Cheap Eats – 11/19/2017

Bread bread bread!

I know that in this age where low carb diets are the be-all and end-all bread has become a bad word.  Even in the FIRE community, bloggers who focus on health as well as finance seem to all preach the same tune- bread is bad.  Not just bread, of course.  All white flour products, sugars, refined foods, and in some cases, all carbs altogether.  I’ll also be honest- I am in a constant quest to lose weight.  However, you can take my bread when you pull it out of my cold, dead hands.

I do try to limit my processed carbs, to be honest.  Any pastas I make have cauliflower or other veggies added as a stuffer so that each portion has, at most, half the normal recommended portion. The vast majority of our grocery bill comes from fresh produce and meats, which I cook myself.  Once I even tried for 2 months to stick to a keto diet.  It worked, do a degree.  I lost about 15 pounds in those two months.  I gained it right back again after though, and I was miserable the entire time I was on it.  I don’t like meat enough to have a meat-centric diet, and I don’t want to live my life not liking anything I eat.  Then of course there is the undeniable fact that meat is vastly more environmentally-unfriendly to produce than grains.

So, bread.  Every two to three weeks I make a couple loaves of bread.  It takes most of a week to get through each loaf, and then there’s often a bread-free week in between sessions.  Bread in stores costs anywhere from $1 (for the cheapest, on sale bread) to $6 (for specialty loaves from our local bakery).  Most of it, though, is pretty crappy, once you get used to the good stuff.  My mother used to call Wonderbread-type products “Wet-kleenex-bread” when I was growing up and rarely bought it, instead making us suffer through sandwiches made with country harvest 7 grain bread (bought on sale, of course).  By the time I was out on my own, I was pretty much won over to her way of thinking.  I went one step further, though, as soon as I realized how easy it was to bake my own bread.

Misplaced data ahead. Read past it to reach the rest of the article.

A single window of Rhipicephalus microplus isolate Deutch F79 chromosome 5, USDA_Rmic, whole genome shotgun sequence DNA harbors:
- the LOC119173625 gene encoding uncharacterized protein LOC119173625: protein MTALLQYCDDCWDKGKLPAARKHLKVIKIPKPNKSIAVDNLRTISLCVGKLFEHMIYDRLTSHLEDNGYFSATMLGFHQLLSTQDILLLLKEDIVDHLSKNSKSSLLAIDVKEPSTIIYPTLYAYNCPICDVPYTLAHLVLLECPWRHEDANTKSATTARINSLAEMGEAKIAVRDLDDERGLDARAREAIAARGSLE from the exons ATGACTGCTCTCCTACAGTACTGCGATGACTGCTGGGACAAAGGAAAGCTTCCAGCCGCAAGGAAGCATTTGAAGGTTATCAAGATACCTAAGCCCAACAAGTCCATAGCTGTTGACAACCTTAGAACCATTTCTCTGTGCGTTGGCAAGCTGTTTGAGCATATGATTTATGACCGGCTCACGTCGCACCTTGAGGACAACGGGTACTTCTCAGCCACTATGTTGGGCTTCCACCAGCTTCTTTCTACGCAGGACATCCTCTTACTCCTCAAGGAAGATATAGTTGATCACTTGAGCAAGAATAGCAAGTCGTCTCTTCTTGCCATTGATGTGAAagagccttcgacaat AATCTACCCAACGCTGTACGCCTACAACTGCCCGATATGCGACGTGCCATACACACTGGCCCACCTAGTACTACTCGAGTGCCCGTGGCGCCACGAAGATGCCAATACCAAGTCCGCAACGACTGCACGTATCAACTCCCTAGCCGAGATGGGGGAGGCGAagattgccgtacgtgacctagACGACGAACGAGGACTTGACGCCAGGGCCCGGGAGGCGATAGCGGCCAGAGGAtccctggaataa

I like knowing exactly what goes into it.  In the case of of my standard loaves, that consists of flour, water, and salt.  That’s it.  I buy flour in large sacks, and my best estimate has each loaf costing about 20 cents or so.  I use a mix of 66% to 33% white to whole wheat flour, add water, a little salt, and a cup or so of my homemade sourdough starter (also made from nothing but flour and water), and let the magic happen.  Add some kneading, a couple rises, and a turn in a piping hot oven, and I have a couple beautiful loaves.

20171119_152847

Why bring this up?  My mom gave me a big wedge of spiced gouda that I want to use up.  Suppers are going to be beef rendang ($12 for beef, and about $8 for the other ingredients from this recipe) with rice ($1) and veggies ($5 for salad and then broccoli), but lunches are going to be sandwiches with coldcuts ($6) and cheese ($3).  Breakfasts will be steel-cut oatmeal made in the slow cooker overnight ($2 for the week).  Total costs: less than $40.

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